Holly’s studio We Made That specialises in ‘ground-up’ collaborative design in regeneration projects across London, working with communities to shape their own neighbourhoods

Dominique Oliver

Dominique is a director of housing firm PTE Architects, and the designer of the Finsbury Leisure Centre, recently won in competition against starchitects Richard Rogers and Nicholas Grimshaw. See Pollard Thomas Edwards (Diespeker Wharf), Colby Lodge and refurbishment of The Ice House Quarter

vPPR

This female-led practice is run by three Cambridge graduates whose forensic design approach exploits the potential of seemingly unpromising sites with pure, geometric architecture

ZCD Architects

A female-led practice whose directors Dinah Bornat – a design advisor to the Mayor, and Cordula Weisser – a founding member of pop-architects FAT, have specialist skills in housing and designing for children

Deborah Saunt

Deborah’s studio, formed with husband David Hill considers London, the city itself, as its permanent ‘other’ client, present in every project it does in the capital – from residential one-offs to masterplans for whole swathes of city

Sally Lewis

Sally founded Stitch Architects in 2012 with a simple goal: the creation of a new generation of streets for London. Today the practice’s first project – 149 new-build homes in Dagenham – does that, replacing tower blocks with terraced homes

Barbara Weiss

The Milan-born architect specialises in health and residential design and leads the Skyline campaign that argues for control of skyscraper development in the capital. See The Weiner Library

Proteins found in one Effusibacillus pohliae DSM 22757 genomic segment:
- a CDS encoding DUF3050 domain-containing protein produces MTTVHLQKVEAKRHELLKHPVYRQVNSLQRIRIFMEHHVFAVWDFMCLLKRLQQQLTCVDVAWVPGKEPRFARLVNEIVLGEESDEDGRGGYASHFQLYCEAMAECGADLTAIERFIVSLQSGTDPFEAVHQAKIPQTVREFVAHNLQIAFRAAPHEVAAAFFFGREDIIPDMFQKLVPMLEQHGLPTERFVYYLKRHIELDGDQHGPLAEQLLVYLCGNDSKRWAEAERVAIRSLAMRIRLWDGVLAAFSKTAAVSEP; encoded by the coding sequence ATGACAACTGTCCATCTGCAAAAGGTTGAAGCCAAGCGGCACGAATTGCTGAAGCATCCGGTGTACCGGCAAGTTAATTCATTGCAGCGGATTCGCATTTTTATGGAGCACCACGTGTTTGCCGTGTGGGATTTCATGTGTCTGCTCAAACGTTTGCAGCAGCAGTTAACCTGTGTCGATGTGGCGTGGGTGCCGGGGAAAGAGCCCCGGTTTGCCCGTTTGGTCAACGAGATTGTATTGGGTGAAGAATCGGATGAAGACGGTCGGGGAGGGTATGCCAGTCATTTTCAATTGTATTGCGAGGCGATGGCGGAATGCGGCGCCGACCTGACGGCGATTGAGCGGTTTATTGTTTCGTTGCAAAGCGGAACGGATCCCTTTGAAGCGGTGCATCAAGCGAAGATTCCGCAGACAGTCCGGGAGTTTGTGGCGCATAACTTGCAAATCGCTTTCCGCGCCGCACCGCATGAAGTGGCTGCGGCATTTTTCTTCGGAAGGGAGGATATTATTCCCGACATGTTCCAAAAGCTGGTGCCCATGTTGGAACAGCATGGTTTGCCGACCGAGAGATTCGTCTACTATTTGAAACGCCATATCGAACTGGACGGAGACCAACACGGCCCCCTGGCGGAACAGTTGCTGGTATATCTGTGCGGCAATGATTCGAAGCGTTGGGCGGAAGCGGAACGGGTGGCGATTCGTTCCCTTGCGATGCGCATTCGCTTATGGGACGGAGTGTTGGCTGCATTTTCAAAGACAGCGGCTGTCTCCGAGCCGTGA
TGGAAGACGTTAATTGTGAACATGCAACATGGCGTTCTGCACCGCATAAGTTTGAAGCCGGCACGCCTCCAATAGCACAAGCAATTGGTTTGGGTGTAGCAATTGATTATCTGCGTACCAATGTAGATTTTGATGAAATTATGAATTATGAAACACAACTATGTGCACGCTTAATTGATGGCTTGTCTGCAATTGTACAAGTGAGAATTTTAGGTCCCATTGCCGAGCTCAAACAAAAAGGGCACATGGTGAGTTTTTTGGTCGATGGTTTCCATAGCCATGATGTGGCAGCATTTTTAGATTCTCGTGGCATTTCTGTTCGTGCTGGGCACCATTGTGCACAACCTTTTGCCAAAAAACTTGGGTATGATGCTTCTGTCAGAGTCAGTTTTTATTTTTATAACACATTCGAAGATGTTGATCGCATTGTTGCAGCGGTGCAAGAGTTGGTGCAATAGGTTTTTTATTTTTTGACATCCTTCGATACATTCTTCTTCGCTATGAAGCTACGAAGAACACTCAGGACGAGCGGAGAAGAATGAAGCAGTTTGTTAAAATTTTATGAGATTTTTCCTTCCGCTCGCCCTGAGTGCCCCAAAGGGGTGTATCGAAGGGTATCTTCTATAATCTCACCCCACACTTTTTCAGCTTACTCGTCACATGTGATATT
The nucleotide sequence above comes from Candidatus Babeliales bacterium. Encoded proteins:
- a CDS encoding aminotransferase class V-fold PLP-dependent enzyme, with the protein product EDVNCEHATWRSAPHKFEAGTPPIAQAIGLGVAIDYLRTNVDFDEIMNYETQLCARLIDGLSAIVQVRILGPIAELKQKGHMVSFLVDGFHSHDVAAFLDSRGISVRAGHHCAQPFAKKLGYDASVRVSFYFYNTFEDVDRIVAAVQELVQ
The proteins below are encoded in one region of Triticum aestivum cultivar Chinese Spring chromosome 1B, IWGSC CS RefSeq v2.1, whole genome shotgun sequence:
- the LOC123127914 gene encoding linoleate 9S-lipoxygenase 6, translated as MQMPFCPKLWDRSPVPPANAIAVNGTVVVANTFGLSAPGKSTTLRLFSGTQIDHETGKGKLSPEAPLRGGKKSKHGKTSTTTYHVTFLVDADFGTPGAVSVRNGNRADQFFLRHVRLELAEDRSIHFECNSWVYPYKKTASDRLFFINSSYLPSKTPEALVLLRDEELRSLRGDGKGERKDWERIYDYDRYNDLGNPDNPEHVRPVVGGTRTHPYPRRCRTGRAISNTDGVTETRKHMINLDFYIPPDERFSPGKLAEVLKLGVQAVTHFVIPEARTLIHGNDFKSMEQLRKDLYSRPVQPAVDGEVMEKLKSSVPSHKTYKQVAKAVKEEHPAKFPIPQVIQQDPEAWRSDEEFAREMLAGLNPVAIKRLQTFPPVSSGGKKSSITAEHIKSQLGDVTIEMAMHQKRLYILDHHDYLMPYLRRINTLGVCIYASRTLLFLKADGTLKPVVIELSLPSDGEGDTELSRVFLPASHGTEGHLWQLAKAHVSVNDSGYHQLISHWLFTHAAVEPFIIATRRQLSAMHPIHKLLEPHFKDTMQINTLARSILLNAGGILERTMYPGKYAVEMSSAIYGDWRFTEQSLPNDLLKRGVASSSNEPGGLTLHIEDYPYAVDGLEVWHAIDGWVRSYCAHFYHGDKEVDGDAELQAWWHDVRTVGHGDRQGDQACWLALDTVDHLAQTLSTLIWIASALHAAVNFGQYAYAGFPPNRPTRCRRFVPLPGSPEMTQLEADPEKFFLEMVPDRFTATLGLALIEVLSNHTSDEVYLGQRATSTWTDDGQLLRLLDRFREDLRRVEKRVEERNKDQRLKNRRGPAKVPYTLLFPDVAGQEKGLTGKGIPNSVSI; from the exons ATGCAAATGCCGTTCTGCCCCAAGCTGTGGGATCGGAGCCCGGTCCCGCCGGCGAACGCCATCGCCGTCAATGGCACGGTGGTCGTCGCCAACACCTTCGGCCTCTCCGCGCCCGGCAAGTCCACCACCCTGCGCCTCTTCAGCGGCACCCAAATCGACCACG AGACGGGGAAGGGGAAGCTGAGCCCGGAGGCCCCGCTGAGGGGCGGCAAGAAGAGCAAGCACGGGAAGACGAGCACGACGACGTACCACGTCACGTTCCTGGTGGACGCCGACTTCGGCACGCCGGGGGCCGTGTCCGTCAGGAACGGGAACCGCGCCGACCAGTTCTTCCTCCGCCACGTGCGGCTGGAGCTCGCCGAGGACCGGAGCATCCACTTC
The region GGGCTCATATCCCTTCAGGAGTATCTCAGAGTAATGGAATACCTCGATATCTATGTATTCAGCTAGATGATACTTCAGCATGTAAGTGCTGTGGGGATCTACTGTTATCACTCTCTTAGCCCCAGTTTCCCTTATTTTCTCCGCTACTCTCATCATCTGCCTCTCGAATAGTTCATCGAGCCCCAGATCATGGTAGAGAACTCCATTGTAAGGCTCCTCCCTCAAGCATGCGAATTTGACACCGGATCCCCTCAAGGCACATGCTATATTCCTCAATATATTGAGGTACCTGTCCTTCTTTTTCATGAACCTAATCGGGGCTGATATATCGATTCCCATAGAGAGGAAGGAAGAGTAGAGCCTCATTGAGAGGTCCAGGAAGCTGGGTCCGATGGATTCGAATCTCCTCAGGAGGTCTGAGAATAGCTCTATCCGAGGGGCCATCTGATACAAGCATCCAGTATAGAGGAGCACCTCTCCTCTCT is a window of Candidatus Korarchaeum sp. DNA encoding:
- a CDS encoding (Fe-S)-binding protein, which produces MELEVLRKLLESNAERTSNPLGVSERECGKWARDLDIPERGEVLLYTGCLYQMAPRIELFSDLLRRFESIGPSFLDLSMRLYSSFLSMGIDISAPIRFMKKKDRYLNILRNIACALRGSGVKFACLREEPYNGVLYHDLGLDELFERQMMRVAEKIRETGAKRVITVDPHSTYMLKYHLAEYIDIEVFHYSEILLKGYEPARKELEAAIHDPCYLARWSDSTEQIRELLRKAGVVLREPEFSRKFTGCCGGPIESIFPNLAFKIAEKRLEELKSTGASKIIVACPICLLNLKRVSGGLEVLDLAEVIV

Cristina Montero

One half of DKCM, the studio Cristina runs with husband David Knight, Cristina is one of several young female architects defining the look and feel of London’s new public realm projects

Fiona Scott

With fellow architect Jay, Fiona, a design advisor to the Mayor, leads Gort Scott, a practice fronting a new wave in civic architecture and public realm design. See examples this year at The Magistrates and The Low Line

Tracey Meller

The only female partner at Rogers Stirk Harbour + Partners, the architect behind Lloyds, the Cheesegrater and the O2 ‘Millennium’ Dome, Tracey has led projects including NEO Bankside and Mossbourne Academy. Other RSH+P projects in this years festival include The Leadenhall Building and Maggie’s Centre

Farshid Moussavi

Founder of Foreign Office Architects, who shot to global fame in the 90s with its design for the Yokohama ferry terminal. Iranian-born Farshid’s mid-rise tower on Fenchurch Street, a sleek composition with a fluted and tinted glass curtain wall, is nearing completion.